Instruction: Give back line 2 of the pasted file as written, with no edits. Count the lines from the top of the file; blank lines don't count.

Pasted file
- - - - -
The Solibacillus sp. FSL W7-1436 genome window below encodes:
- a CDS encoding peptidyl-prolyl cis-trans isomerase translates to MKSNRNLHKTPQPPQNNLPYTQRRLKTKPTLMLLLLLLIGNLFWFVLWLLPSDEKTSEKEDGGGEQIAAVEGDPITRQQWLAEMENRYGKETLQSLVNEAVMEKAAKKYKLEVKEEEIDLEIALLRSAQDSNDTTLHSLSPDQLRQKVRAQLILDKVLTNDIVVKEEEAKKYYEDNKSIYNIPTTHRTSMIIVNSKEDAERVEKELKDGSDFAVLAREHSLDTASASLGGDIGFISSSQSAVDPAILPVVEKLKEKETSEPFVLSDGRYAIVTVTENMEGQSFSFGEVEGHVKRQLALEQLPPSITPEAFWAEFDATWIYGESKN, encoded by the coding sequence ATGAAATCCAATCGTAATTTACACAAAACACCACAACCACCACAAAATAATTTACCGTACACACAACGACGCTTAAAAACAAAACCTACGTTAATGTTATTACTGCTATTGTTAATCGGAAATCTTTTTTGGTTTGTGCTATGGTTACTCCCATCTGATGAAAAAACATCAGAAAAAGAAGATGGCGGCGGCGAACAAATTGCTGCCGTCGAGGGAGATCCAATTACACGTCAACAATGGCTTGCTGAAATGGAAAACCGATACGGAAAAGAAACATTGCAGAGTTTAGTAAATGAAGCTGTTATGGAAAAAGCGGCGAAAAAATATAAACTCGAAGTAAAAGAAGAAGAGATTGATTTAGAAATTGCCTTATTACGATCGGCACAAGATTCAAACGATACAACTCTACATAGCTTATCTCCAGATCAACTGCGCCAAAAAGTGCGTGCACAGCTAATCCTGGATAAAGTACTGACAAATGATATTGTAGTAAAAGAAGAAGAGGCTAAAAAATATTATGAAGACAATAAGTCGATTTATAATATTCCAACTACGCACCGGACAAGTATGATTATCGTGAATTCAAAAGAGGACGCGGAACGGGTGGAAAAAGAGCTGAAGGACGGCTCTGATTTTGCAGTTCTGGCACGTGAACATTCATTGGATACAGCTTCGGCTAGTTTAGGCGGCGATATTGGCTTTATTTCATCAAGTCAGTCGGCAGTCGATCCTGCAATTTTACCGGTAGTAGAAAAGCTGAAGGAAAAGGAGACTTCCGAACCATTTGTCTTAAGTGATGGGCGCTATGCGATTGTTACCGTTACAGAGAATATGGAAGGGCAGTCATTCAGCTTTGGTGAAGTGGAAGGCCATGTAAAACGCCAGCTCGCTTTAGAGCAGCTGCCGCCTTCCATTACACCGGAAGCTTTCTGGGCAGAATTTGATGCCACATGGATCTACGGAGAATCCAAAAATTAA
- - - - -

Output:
- a CDS encoding peptidyl-prolyl cis-trans isomerase translates to MKSNRNLHKTPQPPQNNLPYTQRRLKTKPTLMLLLLLLIGNLFWFVLWLLPSDEKTSEKEDGGGEQIAAVEGDPITRQQWLAEMENRYGKETLQSLVNEAVMEKAAKKYKLEVKEEEIDLEIALLRSAQDSNDTTLHSLSPDQLRQKVRAQLILDKVLTNDIVVKEEEAKKYYEDNKSIYNIPTTHRTSMIIVNSKEDAERVEKELKDGSDFAVLAREHSLDTASASLGGDIGFISSSQSAVDPAILPVVEKLKEKETSEPFVLSDGRYAIVTVTENMEGQSFSFGEVEGHVKRQLALEQLPPSITPEAFWAEFDATWIYGESKN, encoded by the coding sequence ATGAAATCCAATCGTAATTTACACAAAACACCACAACCACCACAAAATAATTTACCGTACACACAACGACGCTTAAAAACAAAACCTACGTTAATGTTATTACTGCTATTGTTAATCGGAAATCTTTTTTGGTTTGTGCTATGGTTACTCCCATCTGATGAAAAAACATCAGAAAAAGAAGATGGCGGCGGCGAACAAATTGCTGCCGTCGAGGGAGATCCAATTACACGTCAACAATGGCTTGCTGAAATGGAAAACCGATACGGAAAAGAAACATTGCAGAGTTTAGTAAATGAAGCTGTTATGGAAAAAGCGGCGAAAAAATATAAACTCGAAGTAAAAGAAGAAGAGATTGATTTAGAAATTGCCTTATTACGATCGGCACAAGATTCAAACGATACAACTCTACATAGCTTATCTCCAGATCAACTGCGCCAAAAAGTGCGTGCACAGCTAATCCTGGATAAAGTACTGACAAATGATATTGTAGTAAAAGAAGAAGAGGCTAAAAAATATTATGAAGACAATAAGTCGATTTATAATATTCCAACTACGCACCGGACAAGTATGATTATCGTGAATTCAAAAGAGGACGCGGAACGGGTGGAAAAAGAGCTGAAGGACGGCTCTGATTTTGCAGTTCTGGCACGTGAACATTCATTGGATACAGCTTCGGCTAGTTTAGGCGGCGATATTGGCTTTATTTCATCAAGTCAGTCGGCAGTCGATCCTGCAATTTTACCGGTAGTAGAAAAGCTGAAGGAAAAGGAGACTTCCGAACCATTTGTCTTAAGTGATGGGCGCTATGCGATTGTTACCGTTACAGAGAATATGGAAGGGCAGTCATTCAGCTTTGGTGAAGTGGAAGGCCATGTAAAACGCCAGCTCGCTTTAGAGCAGCTGCCGCCTTCCATTACACCGGAAGCTTTCTGGGCAGAATTTGATGCCACATGGATCTACGGAGAATCCAAAAATTAA